A 2017 survey by Sum Zero – the world’s largest investment community – determined that the average compensation for money managers hovered at an average of approximately $350,000, with pay ranges rising drastically, as years of experience in the industry add up. A person with 20 to 25 years of experience may have an average salary range from $260,000 to $705,000, according to the survey.

3.2. Hedge Fund PM payout formula

Salary is drawn from the fund’s year-end payout. Manager’s bonuses equal to the fund’s total return subtracting every running cost, then multiply by the manager’s payout rate.

Assuming you’re managing a $100 million portfolio at a HF, with $200,000 base salary. Expenses cost $300,000 (for data, technology, operations, etc.), and your payout is 20%. Suppose that you generate 5% of return for the fund, that’d be $5 million.

-> Your payout = (5mm – 300k)*15%= $705,000, where $505,000 gets paid out as a bonus and $200,000 as the salary base during the year.

3.3. Driving factors

The two driving factors that have more weighting than all others in determining hedge fund compensation are fund size and fund performance. As a matter of fact, the larger the fund, the bigger the paycheck can be for its manager. The 2018 All-America Buy-side Compensation survey by Institutional Investor showed very hopeful expectations from managers of funds with more than $75 billion AUM.

According to the survey, Hedge fund portfolio managers said they expected to earn $346,164 in base pay on average, up from $277,268 last year. Variable pay — including bonuses, commissions, and options — averaged just over $1 million.


The sector coverage and asset class of the fund, alongside the manager’s years of experience and graduate degree, etc. also drive the compensation schemes, but not as critically.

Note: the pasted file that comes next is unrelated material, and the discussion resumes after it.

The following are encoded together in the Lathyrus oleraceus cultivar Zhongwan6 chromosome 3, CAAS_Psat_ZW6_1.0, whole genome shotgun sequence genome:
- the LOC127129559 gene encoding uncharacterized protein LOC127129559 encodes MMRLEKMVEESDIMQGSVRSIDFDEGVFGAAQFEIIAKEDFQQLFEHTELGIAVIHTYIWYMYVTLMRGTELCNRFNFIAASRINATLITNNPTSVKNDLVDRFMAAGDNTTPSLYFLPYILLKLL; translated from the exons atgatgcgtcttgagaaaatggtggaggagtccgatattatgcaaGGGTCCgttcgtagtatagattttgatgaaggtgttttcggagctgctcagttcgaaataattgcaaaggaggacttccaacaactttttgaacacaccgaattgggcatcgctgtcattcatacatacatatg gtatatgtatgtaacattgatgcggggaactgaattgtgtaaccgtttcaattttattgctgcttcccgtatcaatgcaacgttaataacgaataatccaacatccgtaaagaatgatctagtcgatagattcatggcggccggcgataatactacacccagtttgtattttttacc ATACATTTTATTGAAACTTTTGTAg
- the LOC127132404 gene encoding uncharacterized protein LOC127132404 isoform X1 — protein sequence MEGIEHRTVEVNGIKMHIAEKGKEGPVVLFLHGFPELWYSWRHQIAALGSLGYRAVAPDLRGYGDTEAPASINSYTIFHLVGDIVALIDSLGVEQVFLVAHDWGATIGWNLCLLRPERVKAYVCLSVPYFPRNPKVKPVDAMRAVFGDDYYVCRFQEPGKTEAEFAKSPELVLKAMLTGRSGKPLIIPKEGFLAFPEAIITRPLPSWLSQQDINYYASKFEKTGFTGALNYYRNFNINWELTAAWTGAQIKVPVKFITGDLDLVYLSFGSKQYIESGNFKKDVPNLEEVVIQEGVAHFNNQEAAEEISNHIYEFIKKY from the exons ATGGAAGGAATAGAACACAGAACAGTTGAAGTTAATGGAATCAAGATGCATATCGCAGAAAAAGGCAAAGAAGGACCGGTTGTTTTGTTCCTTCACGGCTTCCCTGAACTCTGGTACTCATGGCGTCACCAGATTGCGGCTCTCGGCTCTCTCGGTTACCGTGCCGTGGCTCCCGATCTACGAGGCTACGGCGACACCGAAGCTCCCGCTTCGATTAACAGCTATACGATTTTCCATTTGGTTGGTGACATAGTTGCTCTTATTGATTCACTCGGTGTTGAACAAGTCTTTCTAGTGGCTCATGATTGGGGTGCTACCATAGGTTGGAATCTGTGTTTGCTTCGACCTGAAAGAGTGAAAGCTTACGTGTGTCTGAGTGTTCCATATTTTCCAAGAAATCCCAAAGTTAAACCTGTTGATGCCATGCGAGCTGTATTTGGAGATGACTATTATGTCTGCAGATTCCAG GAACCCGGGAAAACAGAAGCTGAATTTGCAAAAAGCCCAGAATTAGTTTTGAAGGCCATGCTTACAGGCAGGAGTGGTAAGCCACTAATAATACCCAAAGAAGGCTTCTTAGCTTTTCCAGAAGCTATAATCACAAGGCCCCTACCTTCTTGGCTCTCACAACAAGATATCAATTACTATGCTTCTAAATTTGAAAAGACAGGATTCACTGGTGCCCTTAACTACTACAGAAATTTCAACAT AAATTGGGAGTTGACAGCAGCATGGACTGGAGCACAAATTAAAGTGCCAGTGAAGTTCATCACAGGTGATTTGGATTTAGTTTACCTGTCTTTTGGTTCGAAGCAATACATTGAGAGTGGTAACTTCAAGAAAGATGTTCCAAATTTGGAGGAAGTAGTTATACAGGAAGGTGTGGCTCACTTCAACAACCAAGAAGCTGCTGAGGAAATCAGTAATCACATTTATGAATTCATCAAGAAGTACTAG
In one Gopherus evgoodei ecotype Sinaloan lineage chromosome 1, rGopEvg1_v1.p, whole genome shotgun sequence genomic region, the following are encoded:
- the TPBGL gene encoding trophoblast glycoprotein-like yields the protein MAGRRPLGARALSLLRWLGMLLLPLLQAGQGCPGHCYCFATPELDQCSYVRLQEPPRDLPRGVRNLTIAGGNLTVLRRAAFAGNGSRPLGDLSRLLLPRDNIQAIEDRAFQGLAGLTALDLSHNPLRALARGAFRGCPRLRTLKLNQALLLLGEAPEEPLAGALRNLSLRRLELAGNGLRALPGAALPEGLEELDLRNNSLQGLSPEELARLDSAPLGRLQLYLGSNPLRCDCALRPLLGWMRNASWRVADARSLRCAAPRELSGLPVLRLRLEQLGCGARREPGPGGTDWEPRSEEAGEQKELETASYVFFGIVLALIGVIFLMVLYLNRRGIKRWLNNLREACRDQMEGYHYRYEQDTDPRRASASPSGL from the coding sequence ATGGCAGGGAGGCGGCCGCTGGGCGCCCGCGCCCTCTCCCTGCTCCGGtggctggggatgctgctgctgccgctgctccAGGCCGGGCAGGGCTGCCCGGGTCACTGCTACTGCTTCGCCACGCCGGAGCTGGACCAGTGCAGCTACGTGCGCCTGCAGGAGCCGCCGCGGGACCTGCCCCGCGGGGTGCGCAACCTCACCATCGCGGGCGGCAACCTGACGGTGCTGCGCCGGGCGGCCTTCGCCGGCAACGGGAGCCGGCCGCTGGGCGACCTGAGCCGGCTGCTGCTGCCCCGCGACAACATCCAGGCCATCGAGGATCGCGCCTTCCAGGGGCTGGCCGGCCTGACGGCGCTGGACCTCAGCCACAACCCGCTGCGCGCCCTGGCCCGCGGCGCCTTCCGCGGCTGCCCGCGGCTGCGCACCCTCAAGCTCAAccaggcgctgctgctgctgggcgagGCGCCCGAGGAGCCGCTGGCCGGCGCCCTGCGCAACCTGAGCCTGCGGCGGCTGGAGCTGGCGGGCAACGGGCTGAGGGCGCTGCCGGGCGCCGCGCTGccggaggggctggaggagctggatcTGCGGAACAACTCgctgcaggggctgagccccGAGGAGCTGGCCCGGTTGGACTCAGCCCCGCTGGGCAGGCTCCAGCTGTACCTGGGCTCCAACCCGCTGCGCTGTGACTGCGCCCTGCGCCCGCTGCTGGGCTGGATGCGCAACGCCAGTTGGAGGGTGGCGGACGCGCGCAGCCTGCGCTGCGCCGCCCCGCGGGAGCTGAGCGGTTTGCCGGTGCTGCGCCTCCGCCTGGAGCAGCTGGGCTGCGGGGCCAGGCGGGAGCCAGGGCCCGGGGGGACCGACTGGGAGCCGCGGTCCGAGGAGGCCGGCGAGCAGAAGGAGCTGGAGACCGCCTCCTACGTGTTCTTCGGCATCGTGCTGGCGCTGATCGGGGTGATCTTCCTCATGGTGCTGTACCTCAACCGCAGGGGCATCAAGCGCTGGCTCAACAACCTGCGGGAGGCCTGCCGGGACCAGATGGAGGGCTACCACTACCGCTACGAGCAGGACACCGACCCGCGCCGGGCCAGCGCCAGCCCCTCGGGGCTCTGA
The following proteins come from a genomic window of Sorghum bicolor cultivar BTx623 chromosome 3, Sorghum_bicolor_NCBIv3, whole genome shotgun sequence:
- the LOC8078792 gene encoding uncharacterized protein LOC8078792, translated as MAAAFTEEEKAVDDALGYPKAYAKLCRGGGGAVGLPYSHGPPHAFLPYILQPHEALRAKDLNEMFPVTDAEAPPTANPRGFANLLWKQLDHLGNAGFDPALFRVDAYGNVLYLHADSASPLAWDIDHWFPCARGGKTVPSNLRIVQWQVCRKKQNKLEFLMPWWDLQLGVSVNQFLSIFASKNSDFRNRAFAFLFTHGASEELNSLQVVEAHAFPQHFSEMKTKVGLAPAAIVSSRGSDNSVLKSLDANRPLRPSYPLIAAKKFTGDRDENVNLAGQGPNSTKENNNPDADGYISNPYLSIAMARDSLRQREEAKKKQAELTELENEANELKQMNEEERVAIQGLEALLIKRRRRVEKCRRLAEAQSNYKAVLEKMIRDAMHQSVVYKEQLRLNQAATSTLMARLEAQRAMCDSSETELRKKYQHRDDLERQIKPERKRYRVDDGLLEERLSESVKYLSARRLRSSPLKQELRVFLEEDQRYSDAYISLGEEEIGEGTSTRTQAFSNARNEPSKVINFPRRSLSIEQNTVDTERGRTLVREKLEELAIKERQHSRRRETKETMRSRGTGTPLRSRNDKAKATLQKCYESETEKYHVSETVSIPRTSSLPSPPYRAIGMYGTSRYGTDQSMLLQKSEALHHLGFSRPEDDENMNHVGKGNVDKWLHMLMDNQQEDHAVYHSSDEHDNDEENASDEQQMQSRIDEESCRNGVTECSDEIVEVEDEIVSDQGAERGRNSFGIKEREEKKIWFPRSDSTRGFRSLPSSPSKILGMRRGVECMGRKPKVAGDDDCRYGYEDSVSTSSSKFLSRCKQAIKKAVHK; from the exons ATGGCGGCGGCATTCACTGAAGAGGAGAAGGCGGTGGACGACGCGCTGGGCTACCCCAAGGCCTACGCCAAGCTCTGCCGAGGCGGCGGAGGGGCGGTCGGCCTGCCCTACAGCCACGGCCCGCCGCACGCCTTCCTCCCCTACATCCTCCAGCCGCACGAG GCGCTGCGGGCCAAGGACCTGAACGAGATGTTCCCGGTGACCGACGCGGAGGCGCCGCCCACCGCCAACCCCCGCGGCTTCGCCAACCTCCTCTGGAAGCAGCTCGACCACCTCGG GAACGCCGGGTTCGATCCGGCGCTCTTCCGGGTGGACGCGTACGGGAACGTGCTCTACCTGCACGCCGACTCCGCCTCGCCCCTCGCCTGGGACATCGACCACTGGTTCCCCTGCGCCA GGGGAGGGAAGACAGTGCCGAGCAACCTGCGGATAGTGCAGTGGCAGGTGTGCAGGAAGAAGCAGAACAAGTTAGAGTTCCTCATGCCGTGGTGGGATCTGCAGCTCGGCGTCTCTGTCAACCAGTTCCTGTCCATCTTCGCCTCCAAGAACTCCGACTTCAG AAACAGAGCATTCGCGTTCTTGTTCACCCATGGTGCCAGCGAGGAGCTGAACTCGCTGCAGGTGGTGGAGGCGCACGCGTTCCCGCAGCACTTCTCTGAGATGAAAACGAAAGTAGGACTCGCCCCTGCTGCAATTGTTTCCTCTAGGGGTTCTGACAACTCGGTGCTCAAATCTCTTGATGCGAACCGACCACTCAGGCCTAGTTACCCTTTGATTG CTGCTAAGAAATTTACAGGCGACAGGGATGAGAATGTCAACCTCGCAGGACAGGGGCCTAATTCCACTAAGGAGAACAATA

A post-graduate degree, especially general management degrees like an MBA is usually useful for upending mid-level professionals’ career trajectories – but perhaps not for hedge fund professionals. SumZero’s 2016 Fund Compensation Report showed that Hedge fund associates with advanced business actually bring home less than their peers with undergraduate degrees only.

Pre-MBA associates’ average compensation is $200,000, out of which $90,000 is a bonus, whereas MBA associates only took home an average of $184,000, including a bonus of $60,000. This data is based on SumZero’s survey on more than 1,800 associate positions between 2012 and 2015. Since MBA programs are supposed to “take someone away from investing in the market”, a CFA is probably more valued.

4. Top 10 Hedge Fund Managers’ Earnings in 2020

According to Reuters, the top 10 hedge fund managers globally earned $20.1 billion in 2020, a 50.2% rise from the $13.4 billion in 2019. This is against the backdrop of volatile markets amid the coronavirus pandemic. Managers from the top 10 hedge fund all bring home more than $1 billion, compared to only 8 in 2019. Let’s have a look at the eye-popping paycheck of managers at several funds:


  • Millennium Management’s Israel Englander: $3.8 billion
  • Renaissance Technologies’ James Simon: $2.6 billion
  • Tiger Global Management’s Chase Coleman: $2.5 billion
  • Citadel’s Ken Griffin: $1.8 billion
  • Pershing Square’s Bill Ackman: $1.4 billion

These giant numbers are what captivates investment professionals to head to hedge funds. But bear in mind